Tap water all round
By Caring Times editor GEOFF HODGSON
With a comfortable majority and a prime minister who has already publicly pledged to ‘fix social care’, it might be thought that older people and those looking out for their interests would be polishing the sherry glasses, but I dare say they’re not.
Most of those who voted last Thursday had matters other than social care uppermost in their minds; it had not been a major issue in the decades, years, months and days leading up to last week’s election and it is pretty certain that this Government, like other governments of various political hues before it, will now feel under still less pressure to alter it’s long-standing insouciance.
Of course, with Britain’s departure from the European Union now practically nailed-on, nobody can predict how the tens of thousands of non-British workers currently helping to provide social care services will respond – they may feel even less valued than they are at present, and less secure. Will they vote with their feet? And how will potential workers from outside the European Union interpret last week’s election? Might they not see it as an expression of a more general xenophobia extending beyond Europe? If so, a significant financial carrot may have to be dangled to counteract a possible exodus, entice people to what they may see as being unfriendly shores or persuade the local citizenry to fill the gap in the labour market.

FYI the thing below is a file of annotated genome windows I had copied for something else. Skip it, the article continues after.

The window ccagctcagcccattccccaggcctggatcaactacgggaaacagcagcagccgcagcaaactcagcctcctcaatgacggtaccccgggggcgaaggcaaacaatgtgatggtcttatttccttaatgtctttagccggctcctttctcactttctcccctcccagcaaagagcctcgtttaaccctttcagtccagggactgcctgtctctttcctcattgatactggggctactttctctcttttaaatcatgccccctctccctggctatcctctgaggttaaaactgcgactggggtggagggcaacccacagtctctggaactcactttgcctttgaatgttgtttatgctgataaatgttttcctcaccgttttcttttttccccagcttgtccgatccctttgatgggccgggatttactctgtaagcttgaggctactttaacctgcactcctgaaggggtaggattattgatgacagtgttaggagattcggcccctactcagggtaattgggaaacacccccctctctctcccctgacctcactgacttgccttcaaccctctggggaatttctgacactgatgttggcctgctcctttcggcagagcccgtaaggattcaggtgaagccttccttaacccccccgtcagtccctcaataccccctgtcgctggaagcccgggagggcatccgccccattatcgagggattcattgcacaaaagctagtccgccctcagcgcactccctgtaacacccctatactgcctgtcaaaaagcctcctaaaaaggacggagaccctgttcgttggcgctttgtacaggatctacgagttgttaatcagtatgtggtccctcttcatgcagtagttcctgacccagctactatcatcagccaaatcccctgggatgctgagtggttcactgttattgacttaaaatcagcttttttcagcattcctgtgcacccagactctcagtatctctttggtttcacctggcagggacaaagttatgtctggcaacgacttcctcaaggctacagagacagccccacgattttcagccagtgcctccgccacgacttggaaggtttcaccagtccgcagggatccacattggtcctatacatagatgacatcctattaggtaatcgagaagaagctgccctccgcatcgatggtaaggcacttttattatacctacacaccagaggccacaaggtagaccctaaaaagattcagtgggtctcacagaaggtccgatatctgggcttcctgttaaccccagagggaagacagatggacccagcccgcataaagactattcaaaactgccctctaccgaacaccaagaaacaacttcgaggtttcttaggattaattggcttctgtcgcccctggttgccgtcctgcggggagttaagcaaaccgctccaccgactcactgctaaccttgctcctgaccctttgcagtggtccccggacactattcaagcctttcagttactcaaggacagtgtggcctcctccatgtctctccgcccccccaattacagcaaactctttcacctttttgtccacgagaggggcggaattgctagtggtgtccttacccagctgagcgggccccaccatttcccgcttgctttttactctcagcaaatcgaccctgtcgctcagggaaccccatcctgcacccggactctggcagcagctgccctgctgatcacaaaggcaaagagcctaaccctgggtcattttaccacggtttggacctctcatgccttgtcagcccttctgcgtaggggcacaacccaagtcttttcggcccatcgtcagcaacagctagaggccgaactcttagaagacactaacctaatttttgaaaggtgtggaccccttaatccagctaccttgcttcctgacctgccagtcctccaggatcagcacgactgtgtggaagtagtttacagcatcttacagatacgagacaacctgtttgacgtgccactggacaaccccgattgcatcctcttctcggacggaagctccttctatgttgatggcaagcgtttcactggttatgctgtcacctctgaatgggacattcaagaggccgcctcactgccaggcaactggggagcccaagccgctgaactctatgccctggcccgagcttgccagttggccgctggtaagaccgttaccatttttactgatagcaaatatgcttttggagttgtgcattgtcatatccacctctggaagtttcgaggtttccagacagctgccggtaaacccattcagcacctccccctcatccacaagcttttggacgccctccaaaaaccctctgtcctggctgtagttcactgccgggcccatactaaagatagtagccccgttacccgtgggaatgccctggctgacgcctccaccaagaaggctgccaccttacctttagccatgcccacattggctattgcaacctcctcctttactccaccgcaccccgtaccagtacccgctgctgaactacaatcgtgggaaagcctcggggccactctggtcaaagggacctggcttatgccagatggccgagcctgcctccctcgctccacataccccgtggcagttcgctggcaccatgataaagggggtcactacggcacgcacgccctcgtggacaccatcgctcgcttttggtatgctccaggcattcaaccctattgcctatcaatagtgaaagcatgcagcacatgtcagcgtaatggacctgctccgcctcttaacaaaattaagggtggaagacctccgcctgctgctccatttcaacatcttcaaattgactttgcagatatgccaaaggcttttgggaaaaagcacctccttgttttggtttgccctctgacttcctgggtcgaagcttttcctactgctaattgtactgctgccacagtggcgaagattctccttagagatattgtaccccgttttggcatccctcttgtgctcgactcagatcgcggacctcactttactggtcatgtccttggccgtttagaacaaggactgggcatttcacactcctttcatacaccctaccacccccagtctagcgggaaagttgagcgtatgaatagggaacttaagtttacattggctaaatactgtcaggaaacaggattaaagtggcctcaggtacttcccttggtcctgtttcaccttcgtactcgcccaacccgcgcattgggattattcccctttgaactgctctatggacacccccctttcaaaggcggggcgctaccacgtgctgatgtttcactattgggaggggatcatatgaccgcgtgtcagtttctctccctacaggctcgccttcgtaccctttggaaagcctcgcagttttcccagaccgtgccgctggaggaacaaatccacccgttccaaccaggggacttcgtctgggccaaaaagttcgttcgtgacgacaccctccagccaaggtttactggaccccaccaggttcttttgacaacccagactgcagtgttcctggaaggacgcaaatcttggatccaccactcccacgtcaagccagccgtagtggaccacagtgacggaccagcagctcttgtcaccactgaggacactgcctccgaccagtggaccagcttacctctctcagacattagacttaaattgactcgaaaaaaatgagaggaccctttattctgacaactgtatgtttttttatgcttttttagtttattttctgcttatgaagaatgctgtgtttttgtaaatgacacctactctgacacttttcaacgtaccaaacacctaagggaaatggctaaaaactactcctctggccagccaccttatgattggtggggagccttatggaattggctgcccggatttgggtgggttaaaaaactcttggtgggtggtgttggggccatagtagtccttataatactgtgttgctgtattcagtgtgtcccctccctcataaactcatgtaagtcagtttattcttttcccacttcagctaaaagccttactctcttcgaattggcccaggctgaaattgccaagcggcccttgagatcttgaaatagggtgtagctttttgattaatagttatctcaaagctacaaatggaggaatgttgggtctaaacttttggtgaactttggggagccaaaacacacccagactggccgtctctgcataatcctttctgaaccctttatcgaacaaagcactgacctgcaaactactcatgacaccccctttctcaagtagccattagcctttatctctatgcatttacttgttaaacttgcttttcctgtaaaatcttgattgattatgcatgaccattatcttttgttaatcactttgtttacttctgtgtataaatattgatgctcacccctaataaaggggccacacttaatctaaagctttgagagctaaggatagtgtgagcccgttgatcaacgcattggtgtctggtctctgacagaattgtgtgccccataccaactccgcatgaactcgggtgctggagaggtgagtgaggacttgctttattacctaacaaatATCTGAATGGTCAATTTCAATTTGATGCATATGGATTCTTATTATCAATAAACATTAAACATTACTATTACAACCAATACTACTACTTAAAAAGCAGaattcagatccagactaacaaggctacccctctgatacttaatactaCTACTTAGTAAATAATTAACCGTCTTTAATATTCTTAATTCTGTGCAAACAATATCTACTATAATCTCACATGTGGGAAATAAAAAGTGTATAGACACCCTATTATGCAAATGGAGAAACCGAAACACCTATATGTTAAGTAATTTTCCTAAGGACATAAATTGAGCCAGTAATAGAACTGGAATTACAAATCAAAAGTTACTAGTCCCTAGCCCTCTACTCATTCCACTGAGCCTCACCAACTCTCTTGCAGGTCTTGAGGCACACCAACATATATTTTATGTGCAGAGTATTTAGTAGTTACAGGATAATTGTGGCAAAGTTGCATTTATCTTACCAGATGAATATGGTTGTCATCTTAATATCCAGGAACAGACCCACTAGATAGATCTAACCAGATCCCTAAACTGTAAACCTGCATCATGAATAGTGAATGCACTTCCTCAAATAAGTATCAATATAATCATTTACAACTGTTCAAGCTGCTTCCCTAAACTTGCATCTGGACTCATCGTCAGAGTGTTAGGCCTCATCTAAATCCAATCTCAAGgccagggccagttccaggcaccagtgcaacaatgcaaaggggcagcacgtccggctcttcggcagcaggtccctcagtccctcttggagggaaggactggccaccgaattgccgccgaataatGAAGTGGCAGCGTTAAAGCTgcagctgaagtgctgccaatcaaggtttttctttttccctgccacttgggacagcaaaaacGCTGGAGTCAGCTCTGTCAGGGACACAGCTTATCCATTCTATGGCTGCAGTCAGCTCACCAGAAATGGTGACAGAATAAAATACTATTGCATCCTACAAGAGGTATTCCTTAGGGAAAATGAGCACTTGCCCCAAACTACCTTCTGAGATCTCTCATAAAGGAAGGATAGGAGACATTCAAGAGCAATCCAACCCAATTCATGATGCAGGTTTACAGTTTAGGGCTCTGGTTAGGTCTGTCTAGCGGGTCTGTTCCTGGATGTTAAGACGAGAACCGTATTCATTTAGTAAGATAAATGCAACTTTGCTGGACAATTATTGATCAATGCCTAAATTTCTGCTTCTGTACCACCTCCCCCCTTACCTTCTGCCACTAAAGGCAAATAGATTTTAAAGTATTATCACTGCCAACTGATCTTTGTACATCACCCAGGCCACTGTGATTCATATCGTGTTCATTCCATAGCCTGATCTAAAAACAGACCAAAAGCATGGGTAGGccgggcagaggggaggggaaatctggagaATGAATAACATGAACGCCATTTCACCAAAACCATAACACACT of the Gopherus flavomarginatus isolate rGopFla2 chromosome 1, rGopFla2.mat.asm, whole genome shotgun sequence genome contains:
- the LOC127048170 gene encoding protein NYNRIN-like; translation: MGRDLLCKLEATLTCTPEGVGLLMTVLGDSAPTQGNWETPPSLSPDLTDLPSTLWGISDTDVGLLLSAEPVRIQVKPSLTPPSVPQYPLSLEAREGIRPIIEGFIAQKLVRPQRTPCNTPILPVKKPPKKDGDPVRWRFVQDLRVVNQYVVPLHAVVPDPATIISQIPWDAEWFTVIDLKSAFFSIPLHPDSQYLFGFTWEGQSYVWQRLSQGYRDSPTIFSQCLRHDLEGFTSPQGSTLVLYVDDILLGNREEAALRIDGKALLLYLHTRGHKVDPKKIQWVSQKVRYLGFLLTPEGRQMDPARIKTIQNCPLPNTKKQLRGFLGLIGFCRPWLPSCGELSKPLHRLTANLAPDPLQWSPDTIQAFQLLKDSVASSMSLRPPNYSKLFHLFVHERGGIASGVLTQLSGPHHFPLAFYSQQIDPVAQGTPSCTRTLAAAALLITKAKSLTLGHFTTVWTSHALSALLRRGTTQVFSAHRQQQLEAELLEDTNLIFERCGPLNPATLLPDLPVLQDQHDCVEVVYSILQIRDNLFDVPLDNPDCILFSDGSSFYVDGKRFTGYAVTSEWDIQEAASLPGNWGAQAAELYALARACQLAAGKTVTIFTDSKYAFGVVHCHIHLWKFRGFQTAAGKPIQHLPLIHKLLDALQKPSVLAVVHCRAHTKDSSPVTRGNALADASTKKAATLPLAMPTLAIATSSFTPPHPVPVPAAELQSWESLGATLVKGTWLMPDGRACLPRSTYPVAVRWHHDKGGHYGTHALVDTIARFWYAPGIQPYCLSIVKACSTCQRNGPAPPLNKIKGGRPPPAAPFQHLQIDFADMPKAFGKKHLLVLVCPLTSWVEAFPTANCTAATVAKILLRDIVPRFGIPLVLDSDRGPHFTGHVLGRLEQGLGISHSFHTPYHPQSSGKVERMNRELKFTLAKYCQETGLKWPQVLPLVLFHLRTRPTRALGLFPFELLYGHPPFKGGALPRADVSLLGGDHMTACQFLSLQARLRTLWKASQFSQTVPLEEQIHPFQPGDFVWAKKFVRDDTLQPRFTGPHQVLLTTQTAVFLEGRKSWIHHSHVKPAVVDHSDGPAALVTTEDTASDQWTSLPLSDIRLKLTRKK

Furthermore, government may feel the need to beef-up social care in order to try to offset the negative effects of a potentially increasingly privatised National Health Service. So there are several scenarios in which we might see more public money coming into social care, but not to address the present level of unmet need or to reduce the numbers of older people who are currently compelled to impoverish themselves.
I think the drinks cabinet will remain unopened for some years to come.
- The CT Blog is written in a personal capacity – comments and opinions expressed are not necessarily endorsed or supported by Caring Times.